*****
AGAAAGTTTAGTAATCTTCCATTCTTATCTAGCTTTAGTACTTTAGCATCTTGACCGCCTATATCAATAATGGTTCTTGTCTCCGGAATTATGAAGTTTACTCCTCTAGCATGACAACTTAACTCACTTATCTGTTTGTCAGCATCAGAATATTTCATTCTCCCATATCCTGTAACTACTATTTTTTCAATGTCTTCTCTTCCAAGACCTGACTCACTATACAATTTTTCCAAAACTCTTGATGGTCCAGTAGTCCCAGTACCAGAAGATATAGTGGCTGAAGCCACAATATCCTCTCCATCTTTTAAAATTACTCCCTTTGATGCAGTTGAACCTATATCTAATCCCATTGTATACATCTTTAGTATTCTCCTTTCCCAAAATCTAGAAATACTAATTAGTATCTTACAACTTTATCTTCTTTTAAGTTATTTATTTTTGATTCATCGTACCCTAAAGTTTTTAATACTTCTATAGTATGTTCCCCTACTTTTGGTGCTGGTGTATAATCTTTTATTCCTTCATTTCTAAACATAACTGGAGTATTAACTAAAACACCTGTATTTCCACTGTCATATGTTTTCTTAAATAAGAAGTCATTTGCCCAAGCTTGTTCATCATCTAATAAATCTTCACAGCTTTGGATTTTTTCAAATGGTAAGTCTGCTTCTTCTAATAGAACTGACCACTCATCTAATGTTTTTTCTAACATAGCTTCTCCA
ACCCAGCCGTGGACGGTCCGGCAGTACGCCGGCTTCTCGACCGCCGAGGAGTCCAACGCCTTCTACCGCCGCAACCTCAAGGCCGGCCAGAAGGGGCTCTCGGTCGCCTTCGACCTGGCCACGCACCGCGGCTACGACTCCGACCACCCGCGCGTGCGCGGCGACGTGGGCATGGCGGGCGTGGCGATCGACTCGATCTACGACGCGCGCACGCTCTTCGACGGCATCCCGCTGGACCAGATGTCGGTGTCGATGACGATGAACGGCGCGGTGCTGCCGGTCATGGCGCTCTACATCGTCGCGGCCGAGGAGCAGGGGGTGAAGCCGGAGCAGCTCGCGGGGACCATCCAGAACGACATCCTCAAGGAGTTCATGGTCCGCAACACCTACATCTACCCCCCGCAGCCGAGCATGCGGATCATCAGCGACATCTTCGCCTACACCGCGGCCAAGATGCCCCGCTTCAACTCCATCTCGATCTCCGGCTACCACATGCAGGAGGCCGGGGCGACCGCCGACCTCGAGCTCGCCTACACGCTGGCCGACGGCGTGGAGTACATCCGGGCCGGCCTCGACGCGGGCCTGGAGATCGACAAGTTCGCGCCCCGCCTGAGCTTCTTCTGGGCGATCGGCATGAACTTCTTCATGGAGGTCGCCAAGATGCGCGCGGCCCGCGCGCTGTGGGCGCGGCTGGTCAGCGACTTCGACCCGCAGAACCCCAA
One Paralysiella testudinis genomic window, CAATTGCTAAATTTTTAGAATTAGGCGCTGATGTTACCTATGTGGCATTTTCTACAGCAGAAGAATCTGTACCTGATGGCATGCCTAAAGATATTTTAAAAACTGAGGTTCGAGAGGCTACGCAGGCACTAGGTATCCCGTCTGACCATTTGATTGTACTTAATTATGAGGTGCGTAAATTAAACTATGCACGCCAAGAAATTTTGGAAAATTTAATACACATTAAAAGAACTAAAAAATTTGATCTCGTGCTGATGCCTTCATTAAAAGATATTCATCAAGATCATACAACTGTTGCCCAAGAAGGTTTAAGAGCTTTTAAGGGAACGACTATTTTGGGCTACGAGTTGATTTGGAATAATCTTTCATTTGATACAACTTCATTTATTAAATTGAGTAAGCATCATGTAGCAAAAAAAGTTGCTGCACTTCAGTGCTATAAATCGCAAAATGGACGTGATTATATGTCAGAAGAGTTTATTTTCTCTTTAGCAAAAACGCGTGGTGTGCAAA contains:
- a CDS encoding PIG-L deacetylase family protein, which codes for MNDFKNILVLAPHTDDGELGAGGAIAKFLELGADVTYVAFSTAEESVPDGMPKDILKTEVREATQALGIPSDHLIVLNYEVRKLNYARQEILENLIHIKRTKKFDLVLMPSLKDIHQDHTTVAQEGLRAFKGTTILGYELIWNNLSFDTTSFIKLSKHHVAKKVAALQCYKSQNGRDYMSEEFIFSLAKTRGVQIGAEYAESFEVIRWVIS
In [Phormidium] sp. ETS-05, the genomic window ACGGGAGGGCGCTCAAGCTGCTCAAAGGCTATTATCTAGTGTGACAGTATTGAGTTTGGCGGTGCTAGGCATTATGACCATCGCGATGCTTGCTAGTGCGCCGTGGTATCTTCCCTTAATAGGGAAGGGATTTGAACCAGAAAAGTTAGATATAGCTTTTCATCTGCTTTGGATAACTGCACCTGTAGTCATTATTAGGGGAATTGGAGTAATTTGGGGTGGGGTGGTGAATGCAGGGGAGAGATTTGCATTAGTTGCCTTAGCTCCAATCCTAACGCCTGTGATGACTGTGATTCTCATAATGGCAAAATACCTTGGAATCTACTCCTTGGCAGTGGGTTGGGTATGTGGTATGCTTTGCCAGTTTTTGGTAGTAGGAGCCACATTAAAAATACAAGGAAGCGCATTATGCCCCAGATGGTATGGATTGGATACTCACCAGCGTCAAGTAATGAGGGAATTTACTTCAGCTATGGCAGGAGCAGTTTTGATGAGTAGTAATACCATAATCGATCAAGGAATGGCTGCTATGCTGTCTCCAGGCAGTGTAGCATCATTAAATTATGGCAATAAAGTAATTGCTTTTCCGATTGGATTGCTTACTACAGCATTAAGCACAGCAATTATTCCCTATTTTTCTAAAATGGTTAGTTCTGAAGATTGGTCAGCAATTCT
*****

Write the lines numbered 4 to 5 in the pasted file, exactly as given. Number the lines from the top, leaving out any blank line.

- a CDS encoding PIG-L deacetylase family protein, which codes for MNDFKNILVLAPHTDDGELGAGGAIAKFLELGADVTYVAFSTAEESVPDGMPKDILKTEVREATQALGIPSDHLIVLNYEVRKLNYARQEILENLIHIKRTKKFDLVLMPSLKDIHQDHTTVAQEGLRAFKGTTILGYELIWNNLSFDTTSFIKLSKHHVAKKVAALQCYKSQNGRDYMSEEFIFSLAKTRGVQIGAEYAESFEVIRWVIS
In [Phormidium] sp. ETS-05, the genomic window ACGGGAGGGCGCTCAAGCTGCTCAAAGGCTATTATCTAGTGTGACAGTATTGAGTTTGGCGGTGCTAGGCATTATGACCATCGCGATGCTTGCTAGTGCGCCGTGGTATCTTCCCTTAATAGGGAAGGGATTTGAACCAGAAAAGTTAGATATAGCTTTTCATCTGCTTTGGATAACTGCACCTGTAGTCATTATTAGGGGAATTGGAGTAATTTGGGGTGGGGTGGTGAATGCAGGGGAGAGATTTGCATTAGTTGCCTTAGCTCCAATCCTAACGCCTGTGATGACTGTGATTCTCATAATGGCAAAATACCTTGGAATCTACTCCTTGGCAGTGGGTTGGGTATGTGGTATGCTTTGCCAGTTTTTGGTAGTAGGAGCCACATTAAAAATACAAGGAAGCGCATTATGCCCCAGATGGTATGGATTGGATACTCACCAGCGTCAAGTAATGAGGGAATTTACTTCAGCTATGGCAGGAGCAGTTTTGATGAGTAGTAATACCATAATCGATCAAGGAATGGCTGCTATGCTGTCTCCAGGCAGTGTAGCATCATTAAATTATGGCAATAAAGTAATTGCTTTTCCGATTGGATTGCTTACTACAGCATTAAGCACAGCAATTATTCCCTATTTTTCTAAAATGGTTAGTTCTGAAGATTGGTCAGCAATTCT